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George Mason University
2002-03 University Catalog

About George Mason University

Highlights of George Mason's History

George Mason University's growing reputation as an innovative educational leader is rooted in Virginia's strong educational tradition. By emphasizing the needs of its region, high technology, public policy, and the fine and performing arts, George Mason has created a curriculum and mission to meet the needs of Northern Virginia's extraordinary cosmopolitan constituency.

The idea for George Mason University was born in 1949 when the Northern Virginia University Center, essentially an adult education extension of the University of Virginia at Charlottesville, opened under the direction of John Norville Gibson Finley. In 1955–6, the Board of Visitors of University of Virginia and Virginia legislature authorized the establishment of a two-year branch college to serve Northern Virginia, also under Finley.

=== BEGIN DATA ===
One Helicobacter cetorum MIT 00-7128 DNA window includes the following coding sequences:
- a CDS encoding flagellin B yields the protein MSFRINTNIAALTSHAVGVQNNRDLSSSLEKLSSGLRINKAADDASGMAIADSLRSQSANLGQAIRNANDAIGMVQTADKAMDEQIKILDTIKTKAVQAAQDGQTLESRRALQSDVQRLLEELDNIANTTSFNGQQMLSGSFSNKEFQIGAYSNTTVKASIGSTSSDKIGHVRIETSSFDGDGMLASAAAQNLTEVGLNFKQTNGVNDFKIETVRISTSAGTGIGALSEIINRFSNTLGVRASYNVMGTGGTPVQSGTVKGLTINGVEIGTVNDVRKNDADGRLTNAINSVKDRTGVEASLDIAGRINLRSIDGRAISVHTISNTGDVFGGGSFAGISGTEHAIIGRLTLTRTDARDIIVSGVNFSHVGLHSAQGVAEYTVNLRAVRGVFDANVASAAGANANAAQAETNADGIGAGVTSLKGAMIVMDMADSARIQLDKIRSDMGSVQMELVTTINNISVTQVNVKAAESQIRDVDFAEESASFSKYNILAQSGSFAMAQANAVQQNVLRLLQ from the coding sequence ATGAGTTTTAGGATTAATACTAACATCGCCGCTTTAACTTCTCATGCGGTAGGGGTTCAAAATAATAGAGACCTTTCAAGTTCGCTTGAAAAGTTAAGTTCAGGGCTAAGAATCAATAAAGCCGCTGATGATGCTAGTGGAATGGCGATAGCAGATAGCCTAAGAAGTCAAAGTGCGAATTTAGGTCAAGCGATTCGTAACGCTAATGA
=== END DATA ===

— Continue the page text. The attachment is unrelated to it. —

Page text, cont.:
The university's formal history began in 1957 as University College, the Northern Virginia branch of the University of Virginia, offering courses in engineering and the liberal arts. It opened in a renovated elementary school in Bailey's Crossroads with an enrollment of 17 students.

Eager to support the fledgling institution, the Town (now City) of Fairfax purchased 150 acres in 1958 and donated the land to the University of Virginia for a permanent branch campus. The following year, the University of Virginia Board of Visitors selected the name George Mason College. Construction of the campus's first four buildings was completed in 1964. In September of that year, 356 students began their studies in the new classrooms.

In March 1966, the General Assembly authorized the expansion of George Mason College into a four-year, degree-granting institution and gave it the long-range mandate to expand into a major regional university. The first senior class received degrees in June 1968. Graduate programs began in September 1970, with the first master's degrees conferred in June 1971. The George Mason College Board of Control, supported by citizens of Alexandria, Falls Church, and Arlington and Fairfax counties, acquired an additional 422 acres. By the end of 1970, the college's Fairfax Campus reached 572 acres; it is now 677 acres.